Yesterday I was up at the Fringe Festival with my husband, attending three shows, but managed to find an hour or so to visit the new galleries in the Museum. Here are a small sample of the textile and other pieces that caught my eye.
Unfortunately for me, the lighting is very dim in these galleries so the photographs are equally dark.
Phoebe Anna Traquair and Hilda Traquair, Three Embroidered Panels (Featuring The Red Crosse Knight and Princess Una), 1914
The first-mentioned artist was part of the Arts and Crafts movement in Scotland and became the first woman member of the Royal Scottish Academy.
The stitch on these large panels was beautiful, with couched gold threads, other threads (they had the lustre of silk) were stitched in one direction to form a solid background, then given added detail by overstitching across them in another colour. A very romantic and decorative piece.
Joseph Fuchs for Desfossé & Karth, Scenic Wallpaper, L’Eden, c. 1861 – 72.
This sumptuous scene is block printed by 3,642 separate blocks – only affordable for the very wealthiest of households. I can’t imagine ever making something so complicated and detailed, but the result must have looked stunning in a beautiful 18th/19th century room. It would have been quite the talking point. I like the asymmetry of this scene and the many small details that only become visible on closer inspection.
Cushion Cover, 17th or 18th century England (silk, metal, cotton, glass and ceramic beads, pearls)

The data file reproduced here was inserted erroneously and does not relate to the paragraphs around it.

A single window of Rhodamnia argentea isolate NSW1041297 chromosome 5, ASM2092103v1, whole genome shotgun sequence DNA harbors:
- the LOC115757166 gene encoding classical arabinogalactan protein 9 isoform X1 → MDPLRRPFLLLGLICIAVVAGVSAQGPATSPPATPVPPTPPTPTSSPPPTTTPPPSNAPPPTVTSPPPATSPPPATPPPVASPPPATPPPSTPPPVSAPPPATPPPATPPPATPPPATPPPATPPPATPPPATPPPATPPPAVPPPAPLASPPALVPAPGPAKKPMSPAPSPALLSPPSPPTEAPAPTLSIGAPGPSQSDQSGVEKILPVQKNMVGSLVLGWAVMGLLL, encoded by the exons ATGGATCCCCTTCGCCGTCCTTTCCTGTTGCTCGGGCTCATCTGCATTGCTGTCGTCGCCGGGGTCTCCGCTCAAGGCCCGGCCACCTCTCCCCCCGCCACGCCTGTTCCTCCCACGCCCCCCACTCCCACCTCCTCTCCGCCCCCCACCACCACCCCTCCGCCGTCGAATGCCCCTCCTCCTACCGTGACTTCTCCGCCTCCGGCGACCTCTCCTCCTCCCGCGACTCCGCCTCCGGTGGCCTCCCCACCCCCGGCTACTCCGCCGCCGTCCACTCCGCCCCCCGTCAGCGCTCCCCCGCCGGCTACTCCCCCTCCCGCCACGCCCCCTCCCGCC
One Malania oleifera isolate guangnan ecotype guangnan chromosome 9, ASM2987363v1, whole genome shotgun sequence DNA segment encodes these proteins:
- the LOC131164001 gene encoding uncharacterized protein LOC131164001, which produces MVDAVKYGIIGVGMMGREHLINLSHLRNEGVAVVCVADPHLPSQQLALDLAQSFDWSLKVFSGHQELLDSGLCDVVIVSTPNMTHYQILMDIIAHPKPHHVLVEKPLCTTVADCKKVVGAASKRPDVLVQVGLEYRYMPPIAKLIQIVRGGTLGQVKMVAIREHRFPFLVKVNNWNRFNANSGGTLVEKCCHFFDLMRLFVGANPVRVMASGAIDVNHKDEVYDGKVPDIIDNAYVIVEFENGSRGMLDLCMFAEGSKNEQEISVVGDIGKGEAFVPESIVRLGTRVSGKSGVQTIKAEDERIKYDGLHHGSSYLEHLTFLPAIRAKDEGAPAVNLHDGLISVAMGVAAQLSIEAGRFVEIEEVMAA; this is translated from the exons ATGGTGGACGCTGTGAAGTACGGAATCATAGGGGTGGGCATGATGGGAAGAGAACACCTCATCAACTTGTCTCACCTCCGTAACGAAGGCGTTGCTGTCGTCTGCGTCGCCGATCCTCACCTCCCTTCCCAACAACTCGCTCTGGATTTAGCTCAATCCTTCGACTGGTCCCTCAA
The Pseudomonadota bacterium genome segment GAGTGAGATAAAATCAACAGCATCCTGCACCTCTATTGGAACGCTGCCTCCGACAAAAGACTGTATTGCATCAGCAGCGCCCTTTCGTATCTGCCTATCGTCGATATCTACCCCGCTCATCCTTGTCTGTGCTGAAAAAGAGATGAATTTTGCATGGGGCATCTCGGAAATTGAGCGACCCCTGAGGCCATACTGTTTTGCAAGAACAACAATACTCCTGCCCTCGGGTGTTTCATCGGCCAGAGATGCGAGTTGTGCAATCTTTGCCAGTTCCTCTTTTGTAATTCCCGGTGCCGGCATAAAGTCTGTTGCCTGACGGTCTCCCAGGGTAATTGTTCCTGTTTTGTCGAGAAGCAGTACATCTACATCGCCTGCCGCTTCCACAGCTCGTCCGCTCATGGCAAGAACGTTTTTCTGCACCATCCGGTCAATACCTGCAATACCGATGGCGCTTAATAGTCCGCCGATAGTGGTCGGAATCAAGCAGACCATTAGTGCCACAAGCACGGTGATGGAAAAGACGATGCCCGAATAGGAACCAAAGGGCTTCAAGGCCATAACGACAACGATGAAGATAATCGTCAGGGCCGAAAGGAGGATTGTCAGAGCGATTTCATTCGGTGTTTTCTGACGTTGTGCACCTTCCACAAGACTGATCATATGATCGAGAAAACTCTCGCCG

This piece featured so many textures, details, raised areas of stumpwork and three dimensional embellishments, that it must have taken months (if not years) of work to complete. The accompanying label points out that needlework was used to keep women busy and ‘out of trouble’; the subjects depicted often revolve around happy family lives, subservience to one’s father, virtue etc. Nonetheless, the skill and charm of this embroidery was irresistible and gives a window into the life of the maker.
Headdress made from blue kingfisher feathers China, Qing dynasty, 19th century
This piece interested me because of the beautiful colour – very iridescent and light-reflecting. The use of unusual materials is interesting, but although I might use ‘found’ feathers in my own work, I must doubt that these were all obtained that way. The object just seen at top left is part of a garment made from beads of bamboo, sewn into a net-like grid. The use of locally-found, unusual materials was featured in this display. It is perhaps a lesson to look around my own environment to see what found materials I might be able to use in my own art work.
William De Morgan design, Sands End Pottery Tiles, Bedford Park Daisy Design, 1888 – 98 (glazed earthenware).
The tiles are inspired by Middle Eastern patterns, these in an ancient Persian style. I love these striking patterns of stylised flowers. It is interesting to see how they look when grouped – some of them might be a bit too overpowering en masse, and need blending with some plainer tiles to give the eye some respite.
I took many photographs at this exhibition (more on my personal blog) as there were lots of interesting exhibits – both from a design point of view, or from the materials used (including a case of sustainably made objects, such as biodegradeable coffin and urn, and a guitar made from reclaimed wood and composite made from wheat straw. The many techniques of surface decoration and transformation are a useful feed into my current coursework on paper and textile manipulations.